Beware the cybersecurity risks of video banking

Register now

In response to the COVID-19 pandemic, video banking has seen a rapid rise in adoption by credit unions across the country.

Although credit unions and other financial institutions fall into the essential services category of businesses, video banking was still a smart response to coronavirus that makes a lot of sense when considering the most effective way to keep members and staff safe during social distancing restrictions.

The best part of this is that the implementation of the technology has been met with a fairly positive response from most users, and it’s fairly evident that this trend has continued as more users are trying out video banking in lieu of visits to physical branch locations.

While it is still early to say with complete confidence, this does seem to be a positive indicator of a trend that very well may continue after the quarantines and lockdowns are long gone.

After all, if it provides a high level of customer service and members are able to complete face-to-face transactions without leaving their home — then it doesn’t seem like a stretch of the imagination to see video banking replacing other methods of customer support. This could even possibly replace in-branch visits, particularly as most in-person transactions can actually be conducted through video banking.

While video banking principally relies on technology that is already readily available and can be easily implemented on top of existing infrastructure, it is still a more recent method of member support that has not reached widespread adoption by consumers. COVID-19 is changing that very quickly, but an important question remains for the industry — is it safe?

As with any new technology, it’s critical to consider all possible consequences or misuses of the process that could be exploited to truly ensure that members remain protected within all of their transactions.

The FBI recently issued a warning that mobile banking apps could lead to exploitation of users, which is a signal that the same level of scrutiny should be applied to video banking. Furthermore, credit unions need to be particularly cautious as there is an unfounded perception that their cybersecurity will not be as strong as larger financial institutions, which makes them a preferred target for hackers.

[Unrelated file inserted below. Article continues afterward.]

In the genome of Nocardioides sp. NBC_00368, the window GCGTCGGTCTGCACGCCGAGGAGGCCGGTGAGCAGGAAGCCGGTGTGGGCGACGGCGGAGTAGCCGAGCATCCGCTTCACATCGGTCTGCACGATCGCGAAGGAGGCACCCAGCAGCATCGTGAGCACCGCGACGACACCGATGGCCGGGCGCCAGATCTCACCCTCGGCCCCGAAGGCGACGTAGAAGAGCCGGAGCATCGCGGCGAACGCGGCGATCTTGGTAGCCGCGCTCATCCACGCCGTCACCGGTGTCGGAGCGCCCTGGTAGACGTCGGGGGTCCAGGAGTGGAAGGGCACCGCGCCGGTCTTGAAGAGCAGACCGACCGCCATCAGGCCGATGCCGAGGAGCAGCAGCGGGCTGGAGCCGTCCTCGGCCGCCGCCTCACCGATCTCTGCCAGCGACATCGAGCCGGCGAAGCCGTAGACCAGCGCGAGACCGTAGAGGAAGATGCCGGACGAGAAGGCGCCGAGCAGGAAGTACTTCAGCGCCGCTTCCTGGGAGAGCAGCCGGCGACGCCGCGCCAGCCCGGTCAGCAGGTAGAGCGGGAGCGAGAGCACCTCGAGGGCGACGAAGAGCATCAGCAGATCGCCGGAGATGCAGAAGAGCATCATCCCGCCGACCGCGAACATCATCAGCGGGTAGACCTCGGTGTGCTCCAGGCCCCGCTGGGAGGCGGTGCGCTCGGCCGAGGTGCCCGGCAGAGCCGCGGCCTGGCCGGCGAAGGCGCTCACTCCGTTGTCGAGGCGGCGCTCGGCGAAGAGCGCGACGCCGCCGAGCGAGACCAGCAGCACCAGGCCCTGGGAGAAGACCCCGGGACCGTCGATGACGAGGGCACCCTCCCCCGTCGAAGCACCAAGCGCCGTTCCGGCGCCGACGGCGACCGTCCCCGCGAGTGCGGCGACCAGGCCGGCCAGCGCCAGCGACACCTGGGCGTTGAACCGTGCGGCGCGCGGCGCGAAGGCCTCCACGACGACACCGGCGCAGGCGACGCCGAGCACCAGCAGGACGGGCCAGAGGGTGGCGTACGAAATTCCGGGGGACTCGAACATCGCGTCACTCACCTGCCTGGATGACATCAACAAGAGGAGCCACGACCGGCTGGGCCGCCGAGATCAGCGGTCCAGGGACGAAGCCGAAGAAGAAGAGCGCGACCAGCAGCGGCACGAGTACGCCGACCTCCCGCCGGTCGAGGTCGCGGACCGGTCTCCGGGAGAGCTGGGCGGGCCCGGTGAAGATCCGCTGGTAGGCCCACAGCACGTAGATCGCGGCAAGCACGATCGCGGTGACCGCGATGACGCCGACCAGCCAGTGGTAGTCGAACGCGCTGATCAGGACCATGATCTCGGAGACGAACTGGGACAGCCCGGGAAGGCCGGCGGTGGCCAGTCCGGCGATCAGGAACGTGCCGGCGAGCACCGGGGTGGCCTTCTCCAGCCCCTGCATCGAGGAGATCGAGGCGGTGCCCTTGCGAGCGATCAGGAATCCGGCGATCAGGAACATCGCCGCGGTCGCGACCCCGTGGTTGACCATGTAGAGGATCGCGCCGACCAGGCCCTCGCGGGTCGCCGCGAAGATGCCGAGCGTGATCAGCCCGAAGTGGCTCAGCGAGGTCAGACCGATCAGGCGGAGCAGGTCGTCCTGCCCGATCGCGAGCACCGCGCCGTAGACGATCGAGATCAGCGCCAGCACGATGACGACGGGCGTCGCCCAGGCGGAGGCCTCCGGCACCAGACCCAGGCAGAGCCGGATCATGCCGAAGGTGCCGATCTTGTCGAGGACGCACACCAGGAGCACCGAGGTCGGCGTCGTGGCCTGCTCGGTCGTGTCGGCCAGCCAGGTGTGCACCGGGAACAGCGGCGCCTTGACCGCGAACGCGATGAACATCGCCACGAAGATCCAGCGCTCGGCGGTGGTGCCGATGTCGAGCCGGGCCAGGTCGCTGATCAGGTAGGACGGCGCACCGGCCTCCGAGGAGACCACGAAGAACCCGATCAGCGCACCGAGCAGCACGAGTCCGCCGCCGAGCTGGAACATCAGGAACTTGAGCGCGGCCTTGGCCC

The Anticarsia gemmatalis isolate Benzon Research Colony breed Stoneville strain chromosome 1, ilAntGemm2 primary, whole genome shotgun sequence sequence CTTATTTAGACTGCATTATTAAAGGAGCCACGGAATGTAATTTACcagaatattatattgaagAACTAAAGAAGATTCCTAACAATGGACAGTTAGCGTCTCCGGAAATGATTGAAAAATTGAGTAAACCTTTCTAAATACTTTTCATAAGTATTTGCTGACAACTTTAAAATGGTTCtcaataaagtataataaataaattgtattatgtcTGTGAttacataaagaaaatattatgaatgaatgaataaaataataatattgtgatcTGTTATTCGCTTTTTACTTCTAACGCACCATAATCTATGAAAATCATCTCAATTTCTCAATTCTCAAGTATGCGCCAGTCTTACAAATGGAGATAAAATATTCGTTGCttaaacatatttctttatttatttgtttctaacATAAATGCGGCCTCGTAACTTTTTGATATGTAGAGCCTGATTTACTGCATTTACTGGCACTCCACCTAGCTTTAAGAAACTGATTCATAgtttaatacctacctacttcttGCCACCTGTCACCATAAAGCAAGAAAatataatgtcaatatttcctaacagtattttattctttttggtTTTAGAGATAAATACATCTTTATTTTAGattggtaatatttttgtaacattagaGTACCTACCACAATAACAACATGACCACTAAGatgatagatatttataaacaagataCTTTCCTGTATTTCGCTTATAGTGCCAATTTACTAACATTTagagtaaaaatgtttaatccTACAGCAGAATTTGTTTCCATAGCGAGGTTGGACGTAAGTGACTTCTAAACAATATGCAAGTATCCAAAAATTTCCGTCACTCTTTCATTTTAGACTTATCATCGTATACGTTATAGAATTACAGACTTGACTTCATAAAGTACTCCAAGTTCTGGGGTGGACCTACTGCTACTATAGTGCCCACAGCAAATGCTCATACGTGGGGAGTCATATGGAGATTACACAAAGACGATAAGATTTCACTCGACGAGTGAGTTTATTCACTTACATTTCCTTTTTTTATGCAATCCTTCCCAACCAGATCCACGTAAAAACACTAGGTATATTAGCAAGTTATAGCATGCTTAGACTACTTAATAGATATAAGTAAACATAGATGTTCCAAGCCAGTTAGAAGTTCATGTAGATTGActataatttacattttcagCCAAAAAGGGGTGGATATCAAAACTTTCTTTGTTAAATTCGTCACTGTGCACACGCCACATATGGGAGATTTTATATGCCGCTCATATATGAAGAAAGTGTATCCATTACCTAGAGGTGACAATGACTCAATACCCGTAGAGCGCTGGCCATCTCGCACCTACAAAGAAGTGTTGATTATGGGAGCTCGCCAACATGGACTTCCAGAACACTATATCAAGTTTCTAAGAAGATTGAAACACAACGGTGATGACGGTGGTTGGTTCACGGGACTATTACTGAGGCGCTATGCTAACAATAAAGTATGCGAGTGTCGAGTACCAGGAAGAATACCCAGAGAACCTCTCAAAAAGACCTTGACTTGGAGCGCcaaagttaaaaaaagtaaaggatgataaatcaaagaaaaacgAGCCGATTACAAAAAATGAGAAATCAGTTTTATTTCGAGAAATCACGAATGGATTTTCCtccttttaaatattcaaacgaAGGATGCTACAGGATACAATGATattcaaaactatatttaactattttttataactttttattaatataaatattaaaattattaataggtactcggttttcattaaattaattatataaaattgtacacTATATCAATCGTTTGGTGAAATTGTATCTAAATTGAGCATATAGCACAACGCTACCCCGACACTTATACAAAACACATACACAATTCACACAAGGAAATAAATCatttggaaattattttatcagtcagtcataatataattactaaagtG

With this in mind, both members and credit unions need to be extremely conscious of the way that they conduct video banking in order to prevent exploitation or misuse.

Members need to be educated about best practices and safety precautions as user activity increases. Common-sense practices such as sharing personally identifying information in public spaces obviously apply here, especially if members are conducting transactions over their phone or outside their home where others can overhear sensitive information. However, more technical safety precautions such as using a secure internet connection to facilitate a video banking session need to be encouraged with users as well.

Safety for video banking doesn’t start or stop with just the members. It is also important for credit unions to have the right technical framework for facilitating video banking, as well as comprehensive guidelines and policies for staff on how to conduct video banking transactions safely in order to truly provide secure service.

While there is opportunity to physically identify members through video sessions, staff need to understand that even visual identification can be faked on a video call and that further personal identification through other methods is entirely necessary to properly defend against manipulation of this type of banking service.

Of course, we don’t need to ring any alarm bells right now as video banking (if it’s properly managed) can be as safe and as effective as any other method of conducting banking transactions, but it is important to highlight that cybersecurity is a real concern that needs to be considered as it emerges as a common form of customer support.

This is particularly true in response to the sudden spike in user activity and increased availability of video banking for credit union members across the country. Video banking very well may change the industry in the long term, but right now we need to build the right habits and frameworks to properly protect every single member in the short term.

For reprint and licensing requests for this article, click here.
Digital banking Cyber security Coronavirus Cyber attacks Customer service Customer experience Consumer banking
MORE FROM AMERICAN BANKER